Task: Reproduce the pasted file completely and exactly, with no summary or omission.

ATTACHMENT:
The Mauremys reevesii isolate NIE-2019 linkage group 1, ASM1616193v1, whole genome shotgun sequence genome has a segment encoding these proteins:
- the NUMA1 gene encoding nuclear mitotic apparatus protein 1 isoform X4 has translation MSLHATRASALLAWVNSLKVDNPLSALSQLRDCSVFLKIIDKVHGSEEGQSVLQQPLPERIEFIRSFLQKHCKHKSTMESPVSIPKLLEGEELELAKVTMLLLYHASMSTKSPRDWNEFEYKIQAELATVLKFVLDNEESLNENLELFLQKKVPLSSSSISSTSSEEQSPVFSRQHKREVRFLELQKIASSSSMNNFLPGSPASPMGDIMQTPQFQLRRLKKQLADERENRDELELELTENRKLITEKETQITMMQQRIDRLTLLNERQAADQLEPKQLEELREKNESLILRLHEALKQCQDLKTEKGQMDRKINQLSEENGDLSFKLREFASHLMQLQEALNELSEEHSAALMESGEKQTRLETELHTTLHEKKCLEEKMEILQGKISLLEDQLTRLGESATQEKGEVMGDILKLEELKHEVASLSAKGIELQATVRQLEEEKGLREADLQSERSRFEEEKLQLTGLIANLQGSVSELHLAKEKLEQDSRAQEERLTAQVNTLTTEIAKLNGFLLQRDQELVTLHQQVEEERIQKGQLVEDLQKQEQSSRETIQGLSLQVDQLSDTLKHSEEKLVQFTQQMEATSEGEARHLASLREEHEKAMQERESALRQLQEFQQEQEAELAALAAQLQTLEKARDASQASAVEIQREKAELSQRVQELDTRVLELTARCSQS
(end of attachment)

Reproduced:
The Mauremys reevesii isolate NIE-2019 linkage group 1, ASM1616193v1, whole genome shotgun sequence genome has a segment encoding these proteins:
- the NUMA1 gene encoding nuclear mitotic apparatus protein 1 isoform X4 has translation MSLHATRASALLAWVNSLKVDNPLSALSQLRDCSVFLKIIDKVHGSEEGQSVLQQPLPERIEFIRSFLQKHCKHKSTMESPVSIPKLLEGEELELAKVTMLLLYHASMSTKSPRDWNEFEYKIQAELATVLKFVLDNEESLNENLELFLQKKVPLSSSSISSTSSEEQSPVFSRQHKREVRFLELQKIASSSSMNNFLPGSPASPMGDIMQTPQFQLRRLKKQLADERENRDELELELTENRKLITEKETQITMMQQRIDRLTLLNERQAADQLEPKQLEELREKNESLILRLHEALKQCQDLKTEKGQMDRKINQLSEENGDLSFKLREFASHLMQLQEALNELSEEHSAALMESGEKQTRLETELHTTLHEKKCLEEKMEILQGKISLLEDQLTRLGESATQEKGEVMGDILKLEELKHEVASLSAKGIELQATVRQLEEEKGLREADLQSERSRFEEEKLQLTGLIANLQGSVSELHLAKEKLEQDSRAQEERLTAQVNTLTTEIAKLNGFLLQRDQELVTLHQQVEEERIQKGQLVEDLQKQEQSSRETIQGLSLQVDQLSDTLKHSEEKLVQFTQQMEATSEGEARHLASLREEHEKAMQERESALRQLQEFQQEQEAELAALAAQLQTLEKARDASQASAVEIQREKAELSQRVQELDTRVLELTARCSQS